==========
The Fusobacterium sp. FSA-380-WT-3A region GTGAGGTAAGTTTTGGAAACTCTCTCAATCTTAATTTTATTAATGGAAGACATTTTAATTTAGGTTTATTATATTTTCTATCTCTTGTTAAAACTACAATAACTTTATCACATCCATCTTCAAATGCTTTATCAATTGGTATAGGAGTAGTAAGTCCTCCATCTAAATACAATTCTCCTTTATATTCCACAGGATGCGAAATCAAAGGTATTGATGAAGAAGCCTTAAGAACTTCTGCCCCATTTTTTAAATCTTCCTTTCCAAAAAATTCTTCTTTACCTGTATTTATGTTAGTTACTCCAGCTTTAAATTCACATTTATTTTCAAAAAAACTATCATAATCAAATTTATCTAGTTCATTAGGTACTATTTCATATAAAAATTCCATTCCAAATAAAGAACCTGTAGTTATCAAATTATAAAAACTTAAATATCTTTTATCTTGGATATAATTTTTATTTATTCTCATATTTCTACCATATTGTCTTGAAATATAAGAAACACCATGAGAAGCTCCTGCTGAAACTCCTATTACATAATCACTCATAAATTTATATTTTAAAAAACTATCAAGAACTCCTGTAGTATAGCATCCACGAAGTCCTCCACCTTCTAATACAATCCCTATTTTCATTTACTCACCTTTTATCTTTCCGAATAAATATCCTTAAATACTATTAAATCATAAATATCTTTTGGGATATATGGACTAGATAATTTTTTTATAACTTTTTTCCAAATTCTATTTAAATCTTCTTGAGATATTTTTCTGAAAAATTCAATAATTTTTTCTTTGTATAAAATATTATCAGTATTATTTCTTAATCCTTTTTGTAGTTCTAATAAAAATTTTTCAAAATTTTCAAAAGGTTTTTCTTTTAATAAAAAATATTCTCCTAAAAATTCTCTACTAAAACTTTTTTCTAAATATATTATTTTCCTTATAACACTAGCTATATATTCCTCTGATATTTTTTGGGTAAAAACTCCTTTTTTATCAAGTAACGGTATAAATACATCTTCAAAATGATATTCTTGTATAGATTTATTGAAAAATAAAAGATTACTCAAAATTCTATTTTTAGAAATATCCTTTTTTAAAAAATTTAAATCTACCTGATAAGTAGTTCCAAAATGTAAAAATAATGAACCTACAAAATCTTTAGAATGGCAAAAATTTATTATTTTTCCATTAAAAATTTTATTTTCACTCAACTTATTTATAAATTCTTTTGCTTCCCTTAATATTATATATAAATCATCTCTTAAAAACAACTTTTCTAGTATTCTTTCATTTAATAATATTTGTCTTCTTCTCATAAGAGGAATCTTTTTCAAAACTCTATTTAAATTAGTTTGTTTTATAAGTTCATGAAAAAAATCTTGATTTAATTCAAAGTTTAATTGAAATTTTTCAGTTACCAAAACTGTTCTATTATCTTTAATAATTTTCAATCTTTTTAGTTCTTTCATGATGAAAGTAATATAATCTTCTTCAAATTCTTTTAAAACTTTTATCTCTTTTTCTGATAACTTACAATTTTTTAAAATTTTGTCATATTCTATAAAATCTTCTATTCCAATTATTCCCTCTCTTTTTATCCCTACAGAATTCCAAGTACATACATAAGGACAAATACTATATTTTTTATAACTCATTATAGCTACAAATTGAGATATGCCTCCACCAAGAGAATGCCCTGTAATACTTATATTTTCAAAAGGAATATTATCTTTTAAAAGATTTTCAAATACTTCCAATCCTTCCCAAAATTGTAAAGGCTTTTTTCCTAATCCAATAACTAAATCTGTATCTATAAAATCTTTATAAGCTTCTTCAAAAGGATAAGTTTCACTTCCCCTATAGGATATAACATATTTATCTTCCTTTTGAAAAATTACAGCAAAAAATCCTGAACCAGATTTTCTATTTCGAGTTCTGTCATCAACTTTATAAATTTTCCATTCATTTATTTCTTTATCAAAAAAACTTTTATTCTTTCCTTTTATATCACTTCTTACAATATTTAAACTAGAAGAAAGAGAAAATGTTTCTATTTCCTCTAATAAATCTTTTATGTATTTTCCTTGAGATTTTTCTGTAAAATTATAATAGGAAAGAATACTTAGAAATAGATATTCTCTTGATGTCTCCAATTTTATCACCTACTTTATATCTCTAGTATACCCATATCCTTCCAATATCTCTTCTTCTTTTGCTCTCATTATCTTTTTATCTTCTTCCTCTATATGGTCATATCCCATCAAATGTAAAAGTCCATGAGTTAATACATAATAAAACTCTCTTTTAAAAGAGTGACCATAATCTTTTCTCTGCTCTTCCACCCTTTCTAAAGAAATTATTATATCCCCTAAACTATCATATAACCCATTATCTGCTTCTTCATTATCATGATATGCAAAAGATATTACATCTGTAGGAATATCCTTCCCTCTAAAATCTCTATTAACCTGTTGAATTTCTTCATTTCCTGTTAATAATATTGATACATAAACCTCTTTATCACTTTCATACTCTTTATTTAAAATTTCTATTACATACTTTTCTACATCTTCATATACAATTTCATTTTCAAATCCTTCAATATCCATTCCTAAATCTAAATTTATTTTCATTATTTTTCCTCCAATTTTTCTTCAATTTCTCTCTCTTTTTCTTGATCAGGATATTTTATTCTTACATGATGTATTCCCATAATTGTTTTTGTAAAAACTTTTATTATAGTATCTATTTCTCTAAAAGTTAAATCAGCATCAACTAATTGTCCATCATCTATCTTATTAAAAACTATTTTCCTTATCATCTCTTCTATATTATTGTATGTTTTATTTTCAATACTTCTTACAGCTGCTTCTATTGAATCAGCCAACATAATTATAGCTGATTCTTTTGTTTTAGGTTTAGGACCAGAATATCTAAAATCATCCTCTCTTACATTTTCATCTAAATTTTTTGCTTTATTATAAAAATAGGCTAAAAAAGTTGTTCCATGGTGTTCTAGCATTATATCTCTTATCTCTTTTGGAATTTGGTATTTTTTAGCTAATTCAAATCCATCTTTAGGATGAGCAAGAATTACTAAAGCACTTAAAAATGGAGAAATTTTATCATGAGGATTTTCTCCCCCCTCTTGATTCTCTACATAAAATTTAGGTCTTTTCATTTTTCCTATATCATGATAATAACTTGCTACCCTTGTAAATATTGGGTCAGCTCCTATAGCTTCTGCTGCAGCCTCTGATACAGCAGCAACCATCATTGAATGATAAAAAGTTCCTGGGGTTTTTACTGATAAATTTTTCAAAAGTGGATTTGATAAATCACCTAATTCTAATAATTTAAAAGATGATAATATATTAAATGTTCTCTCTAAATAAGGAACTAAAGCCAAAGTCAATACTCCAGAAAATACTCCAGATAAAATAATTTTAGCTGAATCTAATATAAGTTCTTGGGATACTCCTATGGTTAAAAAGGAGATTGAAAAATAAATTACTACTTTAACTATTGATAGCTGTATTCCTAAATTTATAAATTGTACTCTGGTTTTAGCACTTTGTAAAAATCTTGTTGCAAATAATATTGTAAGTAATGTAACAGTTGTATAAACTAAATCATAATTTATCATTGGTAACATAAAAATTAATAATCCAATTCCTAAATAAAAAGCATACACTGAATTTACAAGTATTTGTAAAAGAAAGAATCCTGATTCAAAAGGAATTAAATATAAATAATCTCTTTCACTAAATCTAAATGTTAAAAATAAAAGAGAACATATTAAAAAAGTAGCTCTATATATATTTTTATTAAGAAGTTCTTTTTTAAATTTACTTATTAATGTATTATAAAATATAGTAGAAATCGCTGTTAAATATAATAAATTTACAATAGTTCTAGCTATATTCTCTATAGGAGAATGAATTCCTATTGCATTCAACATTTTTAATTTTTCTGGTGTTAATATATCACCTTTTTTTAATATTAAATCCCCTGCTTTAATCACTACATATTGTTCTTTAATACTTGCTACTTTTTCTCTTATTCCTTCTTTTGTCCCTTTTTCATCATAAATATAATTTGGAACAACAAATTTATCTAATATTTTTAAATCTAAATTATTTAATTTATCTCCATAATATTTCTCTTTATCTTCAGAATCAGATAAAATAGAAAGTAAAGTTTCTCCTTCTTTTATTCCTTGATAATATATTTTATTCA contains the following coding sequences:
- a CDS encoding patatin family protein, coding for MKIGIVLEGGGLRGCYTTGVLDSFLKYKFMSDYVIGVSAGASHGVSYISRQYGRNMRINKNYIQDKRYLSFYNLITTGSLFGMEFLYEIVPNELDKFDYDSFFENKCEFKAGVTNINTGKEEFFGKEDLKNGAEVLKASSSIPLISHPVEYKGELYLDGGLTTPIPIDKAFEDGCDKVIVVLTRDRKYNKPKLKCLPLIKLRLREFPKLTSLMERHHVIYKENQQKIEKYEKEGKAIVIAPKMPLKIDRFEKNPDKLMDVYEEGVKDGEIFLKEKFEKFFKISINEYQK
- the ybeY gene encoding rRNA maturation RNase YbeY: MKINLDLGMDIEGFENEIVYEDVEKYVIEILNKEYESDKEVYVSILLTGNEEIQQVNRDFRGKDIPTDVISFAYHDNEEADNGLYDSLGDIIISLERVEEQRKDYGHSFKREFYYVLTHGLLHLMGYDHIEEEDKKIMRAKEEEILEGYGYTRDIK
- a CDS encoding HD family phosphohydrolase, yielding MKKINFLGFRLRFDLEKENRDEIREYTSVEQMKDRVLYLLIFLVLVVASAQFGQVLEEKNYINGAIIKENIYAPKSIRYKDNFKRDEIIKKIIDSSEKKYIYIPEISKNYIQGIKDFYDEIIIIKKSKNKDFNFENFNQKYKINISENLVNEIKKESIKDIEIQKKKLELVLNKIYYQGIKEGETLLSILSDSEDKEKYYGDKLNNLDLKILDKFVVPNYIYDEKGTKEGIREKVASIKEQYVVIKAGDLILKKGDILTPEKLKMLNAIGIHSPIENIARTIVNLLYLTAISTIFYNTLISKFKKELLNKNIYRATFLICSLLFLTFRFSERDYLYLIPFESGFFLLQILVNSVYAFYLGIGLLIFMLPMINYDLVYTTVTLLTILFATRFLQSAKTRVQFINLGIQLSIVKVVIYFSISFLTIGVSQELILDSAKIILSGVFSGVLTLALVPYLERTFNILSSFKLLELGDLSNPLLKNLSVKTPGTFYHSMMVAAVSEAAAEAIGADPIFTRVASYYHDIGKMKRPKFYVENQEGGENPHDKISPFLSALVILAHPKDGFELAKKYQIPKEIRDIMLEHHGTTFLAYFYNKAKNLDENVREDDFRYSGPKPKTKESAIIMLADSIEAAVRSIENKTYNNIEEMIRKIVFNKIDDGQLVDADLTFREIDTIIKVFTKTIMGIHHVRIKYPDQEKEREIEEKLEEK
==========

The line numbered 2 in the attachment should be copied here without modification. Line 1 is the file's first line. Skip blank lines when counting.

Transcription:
- a CDS encoding patatin family protein, coding for MKIGIVLEGGGLRGCYTTGVLDSFLKYKFMSDYVIGVSAGASHGVSYISRQYGRNMRINKNYIQDKRYLSFYNLITTGSLFGMEFLYEIVPNELDKFDYDSFFENKCEFKAGVTNINTGKEEFFGKEDLKNGAEVLKASSSIPLISHPVEYKGELYLDGGLTTPIPIDKAFEDGCDKVIVVLTRDRKYNKPKLKCLPLIKLRLREFPKLTSLMERHHVIYKENQQKIEKYEKEGKAIVIAPKMPLKIDRFEKNPDKLMDVYEEGVKDGEIFLKEKFEKFFKISINEYQK